In the deep green landscape of Vancouver, British Columbia, Norm Wickett stood spellbound. As an undergraduate biology major at the University of British Columbia, he was enchanted by the seemingly endless ribbons of moss wrapped around the region’s natural areas.
“My heart is in mosses,” he shared during our recent conversation in his office at the Chicago Botanic Garden. “My first love in biology is mosses.”
Many of us non-scientists might consider this common plant—often seen lurking in shadowed, damp areas, to be a turnoff. But to Wickett, Ph.D., now a conservation scientist at the Garden, it presents an irresistible puzzle. How did this plant, likely one of the first to have lived on land, evolve from relatively few species during the Jurassic period to the 15,000 species living today? How did it adapt to all of the environmental changes that occurred?
“I’m attracted to more primitive plants,” said Wickett. He enjoys observing early species in the Garden’s Dwarf Conifer Garden.
As the recipient of a new grant from the National Science Foundation, Dr. Wickett is working to put the pieces together. “This grant is going to allow me to get back into mosses and it’s a great opportunity,” he said.
Part of the National Science Foundation initiative called “Assembling the Tree of Life,” Wickett’s project is one of many branches of study the organization is funding to explore how all life is related.
His work, he believes, will answer important questions about the evolution of all plants from mosses to the conifers and flowering foliage that ensued. Also, it will allow him to identify the ways in which past environmental events, such as climate change, influenced the evolution of mosses, other plants, and animals. This type of knowledge will help researchers predict how plants could respond to future environmental changes.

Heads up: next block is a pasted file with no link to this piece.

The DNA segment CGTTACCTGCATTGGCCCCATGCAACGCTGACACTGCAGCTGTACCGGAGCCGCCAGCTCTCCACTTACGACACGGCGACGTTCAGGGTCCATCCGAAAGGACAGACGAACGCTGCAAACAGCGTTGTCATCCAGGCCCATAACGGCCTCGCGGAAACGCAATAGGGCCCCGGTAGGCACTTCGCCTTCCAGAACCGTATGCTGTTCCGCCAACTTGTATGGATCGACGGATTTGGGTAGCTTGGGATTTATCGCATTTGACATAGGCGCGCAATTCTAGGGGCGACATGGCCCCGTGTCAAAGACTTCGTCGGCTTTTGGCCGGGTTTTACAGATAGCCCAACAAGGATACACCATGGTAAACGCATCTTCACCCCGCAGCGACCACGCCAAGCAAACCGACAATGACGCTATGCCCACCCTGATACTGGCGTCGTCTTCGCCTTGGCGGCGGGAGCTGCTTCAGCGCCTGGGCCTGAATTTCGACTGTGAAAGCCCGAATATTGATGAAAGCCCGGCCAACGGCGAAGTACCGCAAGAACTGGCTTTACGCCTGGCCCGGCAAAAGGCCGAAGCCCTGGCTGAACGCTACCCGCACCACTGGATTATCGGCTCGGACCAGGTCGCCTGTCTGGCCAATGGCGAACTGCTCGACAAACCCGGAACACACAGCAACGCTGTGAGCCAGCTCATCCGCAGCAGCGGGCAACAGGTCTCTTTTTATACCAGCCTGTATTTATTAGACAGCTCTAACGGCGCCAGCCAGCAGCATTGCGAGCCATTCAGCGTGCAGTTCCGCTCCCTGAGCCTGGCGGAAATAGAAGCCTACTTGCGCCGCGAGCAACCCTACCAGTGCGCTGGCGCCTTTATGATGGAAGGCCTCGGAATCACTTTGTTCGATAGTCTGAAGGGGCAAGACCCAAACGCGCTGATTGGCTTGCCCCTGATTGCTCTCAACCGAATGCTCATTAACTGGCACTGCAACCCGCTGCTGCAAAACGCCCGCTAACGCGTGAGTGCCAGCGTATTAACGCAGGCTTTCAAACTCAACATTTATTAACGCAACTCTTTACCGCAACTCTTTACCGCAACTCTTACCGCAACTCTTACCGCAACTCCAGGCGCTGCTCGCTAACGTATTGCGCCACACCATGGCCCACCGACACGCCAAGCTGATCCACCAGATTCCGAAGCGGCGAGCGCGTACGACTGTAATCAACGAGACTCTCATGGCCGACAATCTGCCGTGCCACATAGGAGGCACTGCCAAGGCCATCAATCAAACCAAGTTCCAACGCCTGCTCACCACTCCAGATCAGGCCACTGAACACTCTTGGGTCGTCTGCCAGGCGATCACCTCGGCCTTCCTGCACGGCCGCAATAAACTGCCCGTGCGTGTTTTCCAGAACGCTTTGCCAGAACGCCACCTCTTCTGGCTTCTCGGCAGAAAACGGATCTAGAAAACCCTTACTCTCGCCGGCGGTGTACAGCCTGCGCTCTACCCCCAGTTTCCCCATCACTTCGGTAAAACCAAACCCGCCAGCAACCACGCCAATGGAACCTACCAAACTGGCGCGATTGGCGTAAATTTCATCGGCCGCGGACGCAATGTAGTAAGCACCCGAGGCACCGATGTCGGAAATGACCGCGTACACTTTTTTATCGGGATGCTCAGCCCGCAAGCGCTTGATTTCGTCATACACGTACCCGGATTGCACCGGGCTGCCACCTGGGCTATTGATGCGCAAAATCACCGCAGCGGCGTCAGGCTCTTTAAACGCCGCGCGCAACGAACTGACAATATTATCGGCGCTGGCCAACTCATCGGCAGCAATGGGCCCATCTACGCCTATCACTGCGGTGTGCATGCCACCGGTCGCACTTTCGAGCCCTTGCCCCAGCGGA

Wickett’s research process begins in growth chambers in the Garden’s Daniel F. and Ada L. Rice Plant Conservation Science Center. There, he nurtures plants for study. He then takes samples of them to capture the many strands of RNA, or genes, in each species. An expert in plant genetics, he uses new computerized technology to compare the genes of many species of moss and look for patterns.
Why are genetic patterns important? They draw a mazelike course scientists can follow to answer vital questions. Wickett will trace them from species to species in order to see which mosses share RNA and are therefore related. He will also use this information to determine when new species, which share some genes with earlier moss species but also carry some slightly different genes, emerged and what the environmental conditions were at the time that allowed them to thrive.
Timing is everything. He explained that the arrival of new genes must happen at the same time as a complimentary environmental condition for a new species to endure. For example, a plant which developed the ability to hold more water would have been successful during a drought, while it may not have survived during a flood.
The genetic change can only last, according to Wickett, if it occurs at a time when it gives the plant a benefit in its environment. “It’s a combination of genetic changes in the moss and changes in the climate and finding the change that is most successful,” said Wickett. “For all these things the first step is that there has to be a change in the genes.” Then, he said, “we can go back in time using computer modeling to see what caused the changes.” These are the pieces Wickett plans to assemble into a bigger picture of evolution during the next three years of his research project.
It is too early to predict where his discoveries may take him, but for now, at least, it is clear that his heart is in the right place.
Look for liverworts, a relative of moss, growing in the Greenhouses on your next visit!
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